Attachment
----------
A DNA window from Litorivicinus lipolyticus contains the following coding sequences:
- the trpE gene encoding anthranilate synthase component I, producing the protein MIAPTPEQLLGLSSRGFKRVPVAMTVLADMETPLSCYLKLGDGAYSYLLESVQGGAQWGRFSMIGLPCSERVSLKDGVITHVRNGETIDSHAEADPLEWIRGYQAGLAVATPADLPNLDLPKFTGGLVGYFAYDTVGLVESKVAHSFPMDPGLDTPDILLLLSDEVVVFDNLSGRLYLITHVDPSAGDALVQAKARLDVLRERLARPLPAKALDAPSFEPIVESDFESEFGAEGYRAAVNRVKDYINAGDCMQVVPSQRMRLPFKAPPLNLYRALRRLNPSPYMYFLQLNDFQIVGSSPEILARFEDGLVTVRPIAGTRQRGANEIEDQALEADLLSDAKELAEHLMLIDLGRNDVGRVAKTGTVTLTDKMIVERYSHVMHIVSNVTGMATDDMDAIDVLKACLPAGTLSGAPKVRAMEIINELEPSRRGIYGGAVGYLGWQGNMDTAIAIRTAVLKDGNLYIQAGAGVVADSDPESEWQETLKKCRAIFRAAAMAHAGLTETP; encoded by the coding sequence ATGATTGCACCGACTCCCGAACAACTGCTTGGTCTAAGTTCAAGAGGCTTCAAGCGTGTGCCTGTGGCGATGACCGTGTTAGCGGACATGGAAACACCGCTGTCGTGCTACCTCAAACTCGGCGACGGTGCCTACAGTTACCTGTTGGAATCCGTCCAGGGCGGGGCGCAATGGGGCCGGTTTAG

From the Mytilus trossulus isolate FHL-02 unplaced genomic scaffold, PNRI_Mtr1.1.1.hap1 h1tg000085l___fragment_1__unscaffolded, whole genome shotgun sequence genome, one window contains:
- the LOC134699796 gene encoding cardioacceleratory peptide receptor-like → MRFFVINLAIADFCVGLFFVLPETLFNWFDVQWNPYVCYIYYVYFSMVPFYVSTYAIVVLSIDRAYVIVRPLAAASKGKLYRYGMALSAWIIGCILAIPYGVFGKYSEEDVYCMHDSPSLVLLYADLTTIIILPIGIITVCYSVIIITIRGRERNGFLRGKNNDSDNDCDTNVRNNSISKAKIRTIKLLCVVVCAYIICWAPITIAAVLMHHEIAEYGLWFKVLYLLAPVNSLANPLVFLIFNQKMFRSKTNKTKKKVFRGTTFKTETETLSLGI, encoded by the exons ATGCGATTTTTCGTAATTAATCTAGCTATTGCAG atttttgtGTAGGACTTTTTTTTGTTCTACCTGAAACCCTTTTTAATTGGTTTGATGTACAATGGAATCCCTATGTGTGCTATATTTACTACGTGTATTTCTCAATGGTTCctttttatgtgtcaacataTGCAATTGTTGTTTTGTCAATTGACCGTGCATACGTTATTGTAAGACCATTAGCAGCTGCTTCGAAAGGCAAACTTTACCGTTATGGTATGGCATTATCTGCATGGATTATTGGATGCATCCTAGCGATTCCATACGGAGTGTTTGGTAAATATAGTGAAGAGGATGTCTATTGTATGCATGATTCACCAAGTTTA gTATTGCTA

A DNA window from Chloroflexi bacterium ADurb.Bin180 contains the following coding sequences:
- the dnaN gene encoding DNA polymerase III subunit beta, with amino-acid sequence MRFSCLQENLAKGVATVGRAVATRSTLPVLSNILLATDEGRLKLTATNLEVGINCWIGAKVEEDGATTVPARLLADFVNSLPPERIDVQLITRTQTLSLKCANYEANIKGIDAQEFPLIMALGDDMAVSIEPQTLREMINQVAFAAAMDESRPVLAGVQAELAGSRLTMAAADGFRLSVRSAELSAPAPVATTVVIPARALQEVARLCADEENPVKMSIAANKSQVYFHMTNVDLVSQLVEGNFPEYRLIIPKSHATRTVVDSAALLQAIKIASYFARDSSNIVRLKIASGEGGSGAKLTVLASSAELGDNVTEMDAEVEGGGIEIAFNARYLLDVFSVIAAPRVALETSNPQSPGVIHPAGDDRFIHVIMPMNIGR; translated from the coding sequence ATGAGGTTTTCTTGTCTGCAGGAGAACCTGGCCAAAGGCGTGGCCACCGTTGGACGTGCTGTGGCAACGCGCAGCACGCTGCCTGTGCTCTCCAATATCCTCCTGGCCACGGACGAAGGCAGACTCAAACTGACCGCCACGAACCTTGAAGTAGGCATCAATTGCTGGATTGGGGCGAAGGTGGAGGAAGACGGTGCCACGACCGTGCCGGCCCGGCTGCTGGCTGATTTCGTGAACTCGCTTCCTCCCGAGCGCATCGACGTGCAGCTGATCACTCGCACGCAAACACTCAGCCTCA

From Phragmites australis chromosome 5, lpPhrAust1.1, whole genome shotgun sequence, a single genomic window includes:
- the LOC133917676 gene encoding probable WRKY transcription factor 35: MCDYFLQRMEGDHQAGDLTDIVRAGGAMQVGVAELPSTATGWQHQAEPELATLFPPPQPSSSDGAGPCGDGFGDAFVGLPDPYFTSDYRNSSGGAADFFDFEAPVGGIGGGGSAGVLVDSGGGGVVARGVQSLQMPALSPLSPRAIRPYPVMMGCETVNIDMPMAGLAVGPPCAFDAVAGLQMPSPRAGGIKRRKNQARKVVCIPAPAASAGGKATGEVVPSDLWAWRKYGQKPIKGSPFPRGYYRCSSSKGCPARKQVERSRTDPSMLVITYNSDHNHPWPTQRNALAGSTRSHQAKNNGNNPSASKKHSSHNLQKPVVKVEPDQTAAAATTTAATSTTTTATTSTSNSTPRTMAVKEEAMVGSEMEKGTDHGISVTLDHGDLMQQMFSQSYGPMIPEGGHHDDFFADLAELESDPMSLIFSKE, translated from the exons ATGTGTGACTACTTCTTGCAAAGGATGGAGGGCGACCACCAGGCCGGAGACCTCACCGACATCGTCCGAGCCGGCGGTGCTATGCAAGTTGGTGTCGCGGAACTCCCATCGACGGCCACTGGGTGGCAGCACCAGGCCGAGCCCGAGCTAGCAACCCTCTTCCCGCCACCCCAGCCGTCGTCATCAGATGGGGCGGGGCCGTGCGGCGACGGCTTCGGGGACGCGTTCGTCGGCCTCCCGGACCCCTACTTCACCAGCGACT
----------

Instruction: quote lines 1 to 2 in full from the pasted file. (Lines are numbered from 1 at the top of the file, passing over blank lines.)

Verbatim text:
A DNA window from Litorivicinus lipolyticus contains the following coding sequences:
- the trpE gene encoding anthranilate synthase component I, producing the protein MIAPTPEQLLGLSSRGFKRVPVAMTVLADMETPLSCYLKLGDGAYSYLLESVQGGAQWGRFSMIGLPCSERVSLKDGVITHVRNGETIDSHAEADPLEWIRGYQAGLAVATPADLPNLDLPKFTGGLVGYFAYDTVGLVESKVAHSFPMDPGLDTPDILLLLSDEVVVFDNLSGRLYLITHVDPSAGDALVQAKARLDVLRERLARPLPAKALDAPSFEPIVESDFESEFGAEGYRAAVNRVKDYINAGDCMQVVPSQRMRLPFKAPPLNLYRALRRLNPSPYMYFLQLNDFQIVGSSPEILARFEDGLVTVRPIAGTRQRGANEIEDQALEADLLSDAKELAEHLMLIDLGRNDVGRVAKTGTVTLTDKMIVERYSHVMHIVSNVTGMATDDMDAIDVLKACLPAGTLSGAPKVRAMEIINELEPSRRGIYGGAVGYLGWQGNMDTAIAIRTAVLKDGNLYIQAGAGVVADSDPESEWQETLKKCRAIFRAAAMAHAGLTETP; encoded by the coding sequence ATGATTGCACCGACTCCCGAACAACTGCTTGGTCTAAGTTCAAGAGGCTTCAAGCGTGTGCCTGTGGCGATGACCGTGTTAGCGGACATGGAAACACCGCTGTCGTGCTACCTCAAACTCGGCGACGGTGCCTACAGTTACCTGTTGGAATCCGTCCAGGGCGGGGCGCAATGGGGCCGGTTTAG